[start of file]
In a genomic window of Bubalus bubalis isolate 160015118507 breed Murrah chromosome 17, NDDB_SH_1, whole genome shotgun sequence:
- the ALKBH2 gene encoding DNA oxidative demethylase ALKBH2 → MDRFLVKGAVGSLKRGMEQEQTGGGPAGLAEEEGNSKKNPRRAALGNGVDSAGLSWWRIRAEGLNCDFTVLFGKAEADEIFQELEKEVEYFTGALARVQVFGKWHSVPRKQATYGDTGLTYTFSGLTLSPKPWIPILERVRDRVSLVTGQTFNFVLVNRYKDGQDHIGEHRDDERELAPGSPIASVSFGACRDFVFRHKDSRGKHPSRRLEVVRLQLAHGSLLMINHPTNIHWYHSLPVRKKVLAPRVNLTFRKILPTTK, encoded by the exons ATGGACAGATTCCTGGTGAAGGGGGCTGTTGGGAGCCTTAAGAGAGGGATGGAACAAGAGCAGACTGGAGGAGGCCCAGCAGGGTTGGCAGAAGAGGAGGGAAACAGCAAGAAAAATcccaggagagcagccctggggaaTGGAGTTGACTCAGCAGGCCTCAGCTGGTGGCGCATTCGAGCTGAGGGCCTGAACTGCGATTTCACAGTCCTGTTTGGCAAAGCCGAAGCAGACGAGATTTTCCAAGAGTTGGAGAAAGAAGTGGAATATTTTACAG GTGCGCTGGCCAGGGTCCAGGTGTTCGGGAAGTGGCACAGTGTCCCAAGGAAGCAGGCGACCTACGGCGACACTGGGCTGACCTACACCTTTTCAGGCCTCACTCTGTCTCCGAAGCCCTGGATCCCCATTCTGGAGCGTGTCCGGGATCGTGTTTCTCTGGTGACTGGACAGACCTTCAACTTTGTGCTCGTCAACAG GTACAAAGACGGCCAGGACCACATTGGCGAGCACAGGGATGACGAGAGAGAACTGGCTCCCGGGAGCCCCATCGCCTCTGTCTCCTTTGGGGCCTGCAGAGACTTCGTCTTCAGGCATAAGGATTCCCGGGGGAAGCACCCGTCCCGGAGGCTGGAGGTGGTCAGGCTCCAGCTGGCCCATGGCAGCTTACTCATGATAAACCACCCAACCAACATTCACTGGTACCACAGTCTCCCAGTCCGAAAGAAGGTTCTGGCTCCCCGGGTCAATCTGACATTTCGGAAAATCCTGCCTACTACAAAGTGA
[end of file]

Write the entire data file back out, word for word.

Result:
In a genomic window of Bubalus bubalis isolate 160015118507 breed Murrah chromosome 17, NDDB_SH_1, whole genome shotgun sequence:
- the ALKBH2 gene encoding DNA oxidative demethylase ALKBH2 → MDRFLVKGAVGSLKRGMEQEQTGGGPAGLAEEEGNSKKNPRRAALGNGVDSAGLSWWRIRAEGLNCDFTVLFGKAEADEIFQELEKEVEYFTGALARVQVFGKWHSVPRKQATYGDTGLTYTFSGLTLSPKPWIPILERVRDRVSLVTGQTFNFVLVNRYKDGQDHIGEHRDDERELAPGSPIASVSFGACRDFVFRHKDSRGKHPSRRLEVVRLQLAHGSLLMINHPTNIHWYHSLPVRKKVLAPRVNLTFRKILPTTK, encoded by the exons ATGGACAGATTCCTGGTGAAGGGGGCTGTTGGGAGCCTTAAGAGAGGGATGGAACAAGAGCAGACTGGAGGAGGCCCAGCAGGGTTGGCAGAAGAGGAGGGAAACAGCAAGAAAAATcccaggagagcagccctggggaaTGGAGTTGACTCAGCAGGCCTCAGCTGGTGGCGCATTCGAGCTGAGGGCCTGAACTGCGATTTCACAGTCCTGTTTGGCAAAGCCGAAGCAGACGAGATTTTCCAAGAGTTGGAGAAAGAAGTGGAATATTTTACAG GTGCGCTGGCCAGGGTCCAGGTGTTCGGGAAGTGGCACAGTGTCCCAAGGAAGCAGGCGACCTACGGCGACACTGGGCTGACCTACACCTTTTCAGGCCTCACTCTGTCTCCGAAGCCCTGGATCCCCATTCTGGAGCGTGTCCGGGATCGTGTTTCTCTGGTGACTGGACAGACCTTCAACTTTGTGCTCGTCAACAG GTACAAAGACGGCCAGGACCACATTGGCGAGCACAGGGATGACGAGAGAGAACTGGCTCCCGGGAGCCCCATCGCCTCTGTCTCCTTTGGGGCCTGCAGAGACTTCGTCTTCAGGCATAAGGATTCCCGGGGGAAGCACCCGTCCCGGAGGCTGGAGGTGGTCAGGCTCCAGCTGGCCCATGGCAGCTTACTCATGATAAACCACCCAACCAACATTCACTGGTACCACAGTCTCCCAGTCCGAAAGAAGGTTCTGGCTCCCCGGGTCAATCTGACATTTCGGAAAATCCTGCCTACTACAAAGTGA